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Growing VS Dying World Economies

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Growing VS Dying World Economies

The records say that there is a downgrade of the world’s total GDP for 2016 from a January prediction of 3.4% to a 3.2 %

However, first world economies have had evidence of growth, despite being a lot slower than many would hope.

Significant events/factors which have slowed down the global economic growth are:

  • The Chinese economy is suffering a slowdown.
  • The drop in oil prices, mainly taking its toll on nations like Russia and the Middle East.
  • There is also a significant slowdown in markets that are merging.
  • The increase in terrorism, immigrants, and international aid.
  • The wars in Syria, Libya, Ukraine, and other Middle Eastern areas.
  • Cold War tensions between USA and Russia, consequently resulting in sanctions and exclusions.

Although heightened world mishaps have broken out, this doesn’t mean that everyone has been suffering.

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The world’s fastest growing economies:

The IMF has reported Myanmar to be the world’s fastest growing economy currently, with an estimated GDP growth set at 8.6% for this year.

The country has experienced reforms economically and politically; making headlines all across the world. Myanmar has high confidence from both consumers and investors.

Typically, numerous small countries in the Middle East and Africa are going through this same pattern of transition, nations like:

  • Tanzania
  • Bangladesh
  • Bhutan
  • Iraq
  • Cambodia
  • Senegal
  • Vietnam
  • Rwanda
  • Panama
  • Laos
  • Ivory Coast

Why are small countries experiencing a spike in growth?

Many of these developing nations have managed to become a democracy, from previously being under military rule – this has allowed for an increase in exports and for new foreign investment and markets to emerge.

However, poverty and inequality are still rife in these countries.

How about fast growing first world countries?

For this year, advanced economies expected to project 2% growth – not including Japan. India has been enjoying great prosperity, with GDP reaching over 7%.

There is a public outcry of China’s slow turn, but since moving to service and finance markets from manufacturing, growth for that nation has been forecasted to grow by 6% – IMF figures are looking to increase for 2017.

But it must be mentioned that both imports and exports are still down in China, which is having a knock-on effect on foreign economies.

The world’s slowest economies:

Yemen

This nation’s economy is energy-dependent and has been burnt by the 2014 Oil crash – while currently experiencing a civil war.

Domestic troubles for Yemen include:

  • High unemployment.
  • An accelerated population boom.
  • Stern famines.
  • A decline in water resources.

Russia

Another economy reliant on the energy market so has suffered from the result of falling oil prices. Also, they have increased spending on the military, have sanctions imposed by the USA, government interference with the private sector and fundamental issues.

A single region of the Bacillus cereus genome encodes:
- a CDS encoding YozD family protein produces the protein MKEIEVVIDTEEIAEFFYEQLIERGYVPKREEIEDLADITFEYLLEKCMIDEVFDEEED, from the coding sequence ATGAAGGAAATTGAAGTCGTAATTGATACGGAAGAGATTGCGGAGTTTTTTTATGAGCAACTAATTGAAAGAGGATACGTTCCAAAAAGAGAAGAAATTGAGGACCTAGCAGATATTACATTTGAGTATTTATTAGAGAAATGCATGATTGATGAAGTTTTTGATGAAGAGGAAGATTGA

However, for 2017, Russia is predicted to grow its GDP by 2.5%.

Brazil

Many factors have caused Brazil’s frail economy to fracture, these include:

  • The government’s attempt to revive economic growth, by making cuts for industry and incentives to household consumption.
  • Brazil’s current account and fiscal balances have decayed.
  • The World Cup in 2014 was also a burden to the economy.

Croatia

This nation has still been left behind from the recession in 2008, which has not been able to bring down its unemployment rate, encourage foreign investment and lack of regional development.

GDP shrank by 0.4% in 2014.

Serbia

Similar to Croatia, Serbia has never brought down the unemployment rate since the global recession – while household incomes have remained stagnated, and structural reforms have been an ongoing delay.

Other domestic issues in Serbia:

  • An aging populace.
  • Extremely high levels of corruption.
  • An ineffective judicial system.

Saint Lucia

This country experienced a devastating blow to its tourist-dependent economy after the recession hit, and it has never been able to recover since. Even airlines have cut the frequency of flights to go there.

It is always vulnerable to a decline in tourism when the global economy slows down.

Libya

This nation’s GDP fell by a staggering 24% in 2014, despite the government taking significant sums of money from energy supplies – the fatal error being no investments helping into a developing economy.

Libya also experienced a civil war in 2011.

The primary cause of the 24% fall was by the war and major protests causing disruptions to oil ports around the country.

Ukraine

Initially, the economy took its first hit when the financial crisis initiated. It did manage to bounce back in 2010 but was then devastated again after Russia annexed Crimea (causing GDP to fall by 6.8% in 2014).

Lack of reforms and political corruption is still holding the country back from any future growth.

What to expect for the rest of the year…